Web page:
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Definition of Solid and Hazardous Wastes

Title 40 of the Code of Federal Regulations (CFR) is where you will find the regulations surrounding protection of the environment.  Within this title, Chapter 1 Subchapter 1 part 261 lays out the regulations for identification and listing of hazardous waste.  Definitions of solid waste and hazardous waste are outlined in Part 261.  Be aware, “solid waste” is just terminology, a solid waste can be any state of matter.

From 40 CFR Chapter 1 Subchapter 1 Part 261, “A solid waste is any discarded material that is not excluded under § 261.4(a) or that is not excluded by a variance granted under §§ 260.30 and 260.31 or that is not excluded by a non-waste determination under §§ 260.30 and 260.34.” For the sake of simplicity, block out the exclusions and it reads “A solid waste is any discarded material”. 

The exclusions are a whole different topic but just to get an idea of what some exclusions are, they include but are not limited to: domestic sewage, industrial wastewater discharges, irrigation return flows, excluded scrap metal being recycled, and used cathode ray tubes being recycled. 

Part 261 then explains what is considered a “discarded material”.  It states, “A discarded material is any material which is: (A) Abandoned, as explained in paragraph (b) of this section; or (B) Recycled, as explained in paragraph (c) of this section; or (C) Considered inherently waste-like, as explained in paragraph (d) of this section; or (D) A military munition identified as a solid waste in § 266.202.”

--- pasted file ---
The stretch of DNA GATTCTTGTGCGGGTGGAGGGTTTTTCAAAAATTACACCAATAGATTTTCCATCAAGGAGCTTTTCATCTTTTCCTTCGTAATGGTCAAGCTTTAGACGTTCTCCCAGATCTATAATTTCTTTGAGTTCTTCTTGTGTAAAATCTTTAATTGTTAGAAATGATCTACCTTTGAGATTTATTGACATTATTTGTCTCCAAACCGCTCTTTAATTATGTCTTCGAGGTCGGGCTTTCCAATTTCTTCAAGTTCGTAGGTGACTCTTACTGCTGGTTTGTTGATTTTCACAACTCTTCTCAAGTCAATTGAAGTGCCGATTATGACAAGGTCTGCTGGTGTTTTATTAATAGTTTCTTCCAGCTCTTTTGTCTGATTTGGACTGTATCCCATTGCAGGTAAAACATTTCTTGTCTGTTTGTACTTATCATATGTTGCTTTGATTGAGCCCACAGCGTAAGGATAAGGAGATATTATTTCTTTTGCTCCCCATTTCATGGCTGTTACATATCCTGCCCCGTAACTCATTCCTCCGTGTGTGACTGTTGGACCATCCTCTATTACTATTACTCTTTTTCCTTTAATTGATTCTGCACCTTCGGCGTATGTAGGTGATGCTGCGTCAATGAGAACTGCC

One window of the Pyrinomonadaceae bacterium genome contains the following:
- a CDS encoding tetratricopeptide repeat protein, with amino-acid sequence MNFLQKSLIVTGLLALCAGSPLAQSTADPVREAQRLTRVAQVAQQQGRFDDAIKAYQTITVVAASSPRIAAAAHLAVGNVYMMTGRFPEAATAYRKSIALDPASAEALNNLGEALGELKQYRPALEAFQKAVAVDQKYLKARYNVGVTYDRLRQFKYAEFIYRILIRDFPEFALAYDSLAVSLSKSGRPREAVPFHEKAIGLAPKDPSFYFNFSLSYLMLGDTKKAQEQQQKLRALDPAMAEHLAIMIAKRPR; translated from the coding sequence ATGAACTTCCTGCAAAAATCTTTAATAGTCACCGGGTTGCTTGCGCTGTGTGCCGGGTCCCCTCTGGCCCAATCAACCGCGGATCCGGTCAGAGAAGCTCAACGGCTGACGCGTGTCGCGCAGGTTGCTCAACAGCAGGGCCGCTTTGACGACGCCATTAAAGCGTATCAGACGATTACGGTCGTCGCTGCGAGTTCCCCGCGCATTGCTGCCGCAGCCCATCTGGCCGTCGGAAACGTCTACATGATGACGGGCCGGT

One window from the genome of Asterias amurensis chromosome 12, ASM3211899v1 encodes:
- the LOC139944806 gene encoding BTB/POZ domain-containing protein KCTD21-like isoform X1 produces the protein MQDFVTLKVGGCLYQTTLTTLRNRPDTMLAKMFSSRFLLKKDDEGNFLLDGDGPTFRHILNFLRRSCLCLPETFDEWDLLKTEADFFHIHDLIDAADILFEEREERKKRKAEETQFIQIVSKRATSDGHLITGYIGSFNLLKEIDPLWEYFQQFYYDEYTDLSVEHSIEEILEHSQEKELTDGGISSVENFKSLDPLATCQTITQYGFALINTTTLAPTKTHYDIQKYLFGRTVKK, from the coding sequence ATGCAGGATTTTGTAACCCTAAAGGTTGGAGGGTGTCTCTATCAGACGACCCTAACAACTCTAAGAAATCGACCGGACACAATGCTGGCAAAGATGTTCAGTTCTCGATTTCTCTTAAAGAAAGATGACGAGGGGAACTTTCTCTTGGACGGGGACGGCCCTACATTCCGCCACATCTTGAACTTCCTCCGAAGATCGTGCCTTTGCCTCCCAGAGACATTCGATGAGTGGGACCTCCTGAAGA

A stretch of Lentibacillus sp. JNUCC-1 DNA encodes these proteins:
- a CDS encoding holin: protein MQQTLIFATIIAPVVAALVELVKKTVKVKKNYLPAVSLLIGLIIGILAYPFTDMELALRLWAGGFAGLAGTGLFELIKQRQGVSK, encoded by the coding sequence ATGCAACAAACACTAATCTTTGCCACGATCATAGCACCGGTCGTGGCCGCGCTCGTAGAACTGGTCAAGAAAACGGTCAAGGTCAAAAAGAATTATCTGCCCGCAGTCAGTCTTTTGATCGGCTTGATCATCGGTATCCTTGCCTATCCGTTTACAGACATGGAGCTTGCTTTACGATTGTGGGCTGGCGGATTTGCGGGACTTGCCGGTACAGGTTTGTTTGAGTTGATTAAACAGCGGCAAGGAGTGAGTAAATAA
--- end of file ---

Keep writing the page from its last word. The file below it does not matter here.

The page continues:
Paragraph (b) can be summarized as saying that a material being abandoned is being disposed of, burned or incinerated, or sham recycled. 

Paragraph (c) outlines that recycled means either “Used in a manner constituting disposal” (meaning applied to or placed on the land, i.e., petroleum being used as a product in laying asphalt), “Burning for energy recovery” (i.e., used to produce a fuel), “Reclaimed” (processed to recover a usable product), or “Accumulated speculatively” (accumulating materials that are speculated to be recycled). Table 1 (see below) displays whether the recycling situation leads to a material being a solid waste or not.

Table 1

disposal (
§ 261.2(c)(1))
recovery/fuel (
§ 261.2(c)(2))
Reclamation (§ 261.2(c)(3)), except as
provided in
§§ 261.4(a)(17), 261.4(a)(23), 261.4(a)(24) or 261.4(a)(27)
Speculative accumulation (§ 261.2(c)(4))
Spent Materials(*)(*)(*)(*)
Sludges (listed in 40 CFR Part 261.31 or 261.32)(*)(*)(*)(*)
Sludges exhibiting a characteristic of hazardous waste(*)(*)(*)
By-products (listed in 40 CFR 261.31 or 261.32)(*)(*)(*)(*)
By-products exhibiting a characteristic of hazardous waste(*)(*)(*)
Commercial chemical products listed in 40 CFR 261.33(*)(*)
Scrap metal that is not excluded under 40 CFR 261.4(a)(13)(*)(*)(*)(*)
(*) – Solid Waste      (-) – Not Solid Waste

What may surprise you is that even if a material is being recycled, there are instances when it can still be considered a solid waste. The instances where it is not considered a solid waste will be discussed in the article “RCRA Exclusions”. 

Paragraph d on Inherently waste-like materials explains different cases where materials are solid wastes when recycled in any matter. These cases are specific to certain hazardous waste codes (F020, F021, F022, F023, F026, and F028) which are associated with wastes from the production of chlorinated phenols. 

Military munitions only apply to the Department of Defense and manufacturers associated and are defined in 40CFR266.202. A solid waste can then be a hazardous waste if a waste code can be applied. There are characteristic waste codes (D codes), and listed waste codes (4 lists – F, K, P, and U). These will be further explored in the articles “Waste Characterization” and “Application of Waste Codes & Multiple Waste Codes”.

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